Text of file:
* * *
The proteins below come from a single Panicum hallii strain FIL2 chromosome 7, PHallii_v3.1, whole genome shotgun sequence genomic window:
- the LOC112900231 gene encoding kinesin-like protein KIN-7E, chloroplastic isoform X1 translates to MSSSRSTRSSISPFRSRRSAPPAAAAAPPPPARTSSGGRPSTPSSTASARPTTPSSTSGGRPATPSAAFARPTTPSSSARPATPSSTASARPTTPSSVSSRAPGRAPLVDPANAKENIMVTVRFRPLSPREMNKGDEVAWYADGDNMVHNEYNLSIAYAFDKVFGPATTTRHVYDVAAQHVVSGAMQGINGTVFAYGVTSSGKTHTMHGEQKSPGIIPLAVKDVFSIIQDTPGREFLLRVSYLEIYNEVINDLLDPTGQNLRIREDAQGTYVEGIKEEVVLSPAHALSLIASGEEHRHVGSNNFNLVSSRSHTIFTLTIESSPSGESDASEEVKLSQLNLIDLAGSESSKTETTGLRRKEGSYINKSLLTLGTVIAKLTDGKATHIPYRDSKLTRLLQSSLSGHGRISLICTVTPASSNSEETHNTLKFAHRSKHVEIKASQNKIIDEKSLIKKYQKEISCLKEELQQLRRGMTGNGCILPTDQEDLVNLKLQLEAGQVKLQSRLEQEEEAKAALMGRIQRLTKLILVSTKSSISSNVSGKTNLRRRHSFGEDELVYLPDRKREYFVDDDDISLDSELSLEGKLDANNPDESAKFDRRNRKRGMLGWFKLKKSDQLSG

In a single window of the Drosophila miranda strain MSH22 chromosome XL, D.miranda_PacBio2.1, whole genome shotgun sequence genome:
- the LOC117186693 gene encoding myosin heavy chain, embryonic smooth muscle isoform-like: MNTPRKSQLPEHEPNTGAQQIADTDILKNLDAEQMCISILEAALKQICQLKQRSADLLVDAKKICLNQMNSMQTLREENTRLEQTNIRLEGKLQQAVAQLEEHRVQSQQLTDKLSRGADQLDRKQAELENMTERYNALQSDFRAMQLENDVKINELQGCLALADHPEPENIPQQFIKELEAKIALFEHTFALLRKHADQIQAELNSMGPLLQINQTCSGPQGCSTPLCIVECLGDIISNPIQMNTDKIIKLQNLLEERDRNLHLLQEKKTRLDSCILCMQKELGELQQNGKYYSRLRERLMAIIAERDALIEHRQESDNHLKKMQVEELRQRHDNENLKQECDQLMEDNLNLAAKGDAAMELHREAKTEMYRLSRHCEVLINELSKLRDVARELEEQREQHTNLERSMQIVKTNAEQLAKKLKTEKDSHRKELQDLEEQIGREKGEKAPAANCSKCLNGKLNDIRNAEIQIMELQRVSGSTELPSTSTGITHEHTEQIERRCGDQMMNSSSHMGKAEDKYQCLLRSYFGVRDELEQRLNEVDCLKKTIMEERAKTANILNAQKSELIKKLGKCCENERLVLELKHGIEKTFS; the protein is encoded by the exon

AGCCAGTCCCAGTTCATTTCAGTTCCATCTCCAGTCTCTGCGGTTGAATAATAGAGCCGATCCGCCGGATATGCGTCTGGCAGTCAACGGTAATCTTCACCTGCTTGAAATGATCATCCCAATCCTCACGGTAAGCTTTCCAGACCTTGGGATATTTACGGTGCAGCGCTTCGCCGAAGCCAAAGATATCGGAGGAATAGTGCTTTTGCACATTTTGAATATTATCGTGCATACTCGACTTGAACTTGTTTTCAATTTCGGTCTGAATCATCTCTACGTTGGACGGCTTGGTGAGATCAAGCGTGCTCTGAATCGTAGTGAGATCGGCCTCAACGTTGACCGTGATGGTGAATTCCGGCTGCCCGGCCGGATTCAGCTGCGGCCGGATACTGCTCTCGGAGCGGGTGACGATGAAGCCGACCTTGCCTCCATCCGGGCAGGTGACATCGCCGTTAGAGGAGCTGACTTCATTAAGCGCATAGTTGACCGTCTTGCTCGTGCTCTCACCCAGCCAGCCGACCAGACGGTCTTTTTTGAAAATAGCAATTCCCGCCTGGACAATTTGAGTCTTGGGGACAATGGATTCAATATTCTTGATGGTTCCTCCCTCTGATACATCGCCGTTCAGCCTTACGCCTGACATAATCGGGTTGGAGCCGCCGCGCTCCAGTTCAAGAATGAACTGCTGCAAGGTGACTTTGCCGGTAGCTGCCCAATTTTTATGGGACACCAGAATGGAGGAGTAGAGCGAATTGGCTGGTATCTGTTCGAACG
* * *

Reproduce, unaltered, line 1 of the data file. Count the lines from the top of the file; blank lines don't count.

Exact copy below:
The proteins below come from a single Panicum hallii strain FIL2 chromosome 7, PHallii_v3.1, whole genome shotgun sequence genomic window: